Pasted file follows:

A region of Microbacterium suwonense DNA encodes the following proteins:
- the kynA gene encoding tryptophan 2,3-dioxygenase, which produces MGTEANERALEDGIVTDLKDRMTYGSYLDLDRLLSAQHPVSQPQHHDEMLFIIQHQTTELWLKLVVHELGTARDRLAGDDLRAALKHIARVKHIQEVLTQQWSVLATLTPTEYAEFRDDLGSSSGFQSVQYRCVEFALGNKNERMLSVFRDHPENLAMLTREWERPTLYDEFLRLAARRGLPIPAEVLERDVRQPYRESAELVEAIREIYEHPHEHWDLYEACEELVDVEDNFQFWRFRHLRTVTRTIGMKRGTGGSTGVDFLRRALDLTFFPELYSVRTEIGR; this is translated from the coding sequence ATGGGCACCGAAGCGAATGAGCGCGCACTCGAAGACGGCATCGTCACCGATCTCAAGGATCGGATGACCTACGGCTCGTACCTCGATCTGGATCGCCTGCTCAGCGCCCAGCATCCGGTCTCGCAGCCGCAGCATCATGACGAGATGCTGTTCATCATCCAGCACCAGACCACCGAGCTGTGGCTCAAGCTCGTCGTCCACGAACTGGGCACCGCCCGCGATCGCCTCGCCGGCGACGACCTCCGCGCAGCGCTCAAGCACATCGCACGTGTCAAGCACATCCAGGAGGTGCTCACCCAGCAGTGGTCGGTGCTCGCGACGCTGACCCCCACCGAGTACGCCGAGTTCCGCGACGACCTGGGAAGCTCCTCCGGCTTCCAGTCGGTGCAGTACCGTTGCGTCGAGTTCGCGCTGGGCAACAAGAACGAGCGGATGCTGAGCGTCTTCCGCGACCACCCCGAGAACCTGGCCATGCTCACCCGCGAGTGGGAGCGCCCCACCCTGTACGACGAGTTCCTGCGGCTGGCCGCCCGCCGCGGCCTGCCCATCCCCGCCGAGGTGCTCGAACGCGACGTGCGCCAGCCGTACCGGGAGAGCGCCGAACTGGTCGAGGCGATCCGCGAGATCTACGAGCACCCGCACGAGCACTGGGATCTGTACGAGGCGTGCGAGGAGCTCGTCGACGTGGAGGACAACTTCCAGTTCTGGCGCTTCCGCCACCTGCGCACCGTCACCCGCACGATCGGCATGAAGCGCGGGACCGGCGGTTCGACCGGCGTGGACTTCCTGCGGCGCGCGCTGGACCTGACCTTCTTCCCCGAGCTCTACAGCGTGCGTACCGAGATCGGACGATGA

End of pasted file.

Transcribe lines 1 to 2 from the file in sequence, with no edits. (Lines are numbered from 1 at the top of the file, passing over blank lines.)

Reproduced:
A region of Microbacterium suwonense DNA encodes the following proteins:
- the kynA gene encoding tryptophan 2,3-dioxygenase, which produces MGTEANERALEDGIVTDLKDRMTYGSYLDLDRLLSAQHPVSQPQHHDEMLFIIQHQTTELWLKLVVHELGTARDRLAGDDLRAALKHIARVKHIQEVLTQQWSVLATLTPTEYAEFRDDLGSSSGFQSVQYRCVEFALGNKNERMLSVFRDHPENLAMLTREWERPTLYDEFLRLAARRGLPIPAEVLERDVRQPYRESAELVEAIREIYEHPHEHWDLYEACEELVDVEDNFQFWRFRHLRTVTRTIGMKRGTGGSTGVDFLRRALDLTFFPELYSVRTEIGR; this is translated from the coding sequence ATGGGCACCGAAGCGAATGAGCGCGCACTCGAAGACGGCATCGTCACCGATCTCAAGGATCGGATGACCTACGGCTCGTACCTCGATCTGGATCGCCTGCTCAGCGCCCAGCATCCGGTCTCGCAGCCGCAGCATCATGACGAGATGCTGTTCATCATCCAGCACCAGACCACCGAGCTGTGGCTCAAGCTCGTCGTCCACGAACTGGGCACCGCCCGCGATCGCCTCGCCGGCGACGACCTCCGCGCAGCGCTCAAGCACATCGCACGTGTCAAGCACATCCAGGAGGTGCTCACCCAGCAGTGGTCGGTGCTCGCGACGCTGACCCCCACCGAGTACGCCGAGTTCCGCGACGACCTGGGAAGCTCCTCCGGCTTCCAGTCGGTGCAGTACCGTTGCGTCGAGTTCGCGCTGGGCAACAAGAACGAGCGGATGCTGAGCGTCTTCCGCGACCACCCCGAGAACCTGGCCATGCTCACCCGCGAGTGGGAGCGCCCCACCCTGTACGACGAGTTCCTGCGGCTGGCCGCCCGCCGCGGCCTGCCCATCCCCGCCGAGGTGCTCGAACGCGACGTGCGCCAGCCGTACCGGGAGAGCGCCGAACTGGTCGAGGCGATCCGCGAGATCTACGAGCACCCGCACGAGCACTGGGATCTGTACGAGGCGTGCGAGGAGCTCGTCGACGTGGAGGACAACTTCCAGTTCTGGCGCTTCCGCCACCTGCGCACCGTCACCCGCACGATCGGCATGAAGCGCGGGACCGGCGGTTCGACCGGCGTGGACTTCCTGCGGCGCGCGCTGGACCTGACCTTCTTCCCCGAGCTCTACAGCGTGCGTACCGAGATCGGACGATGA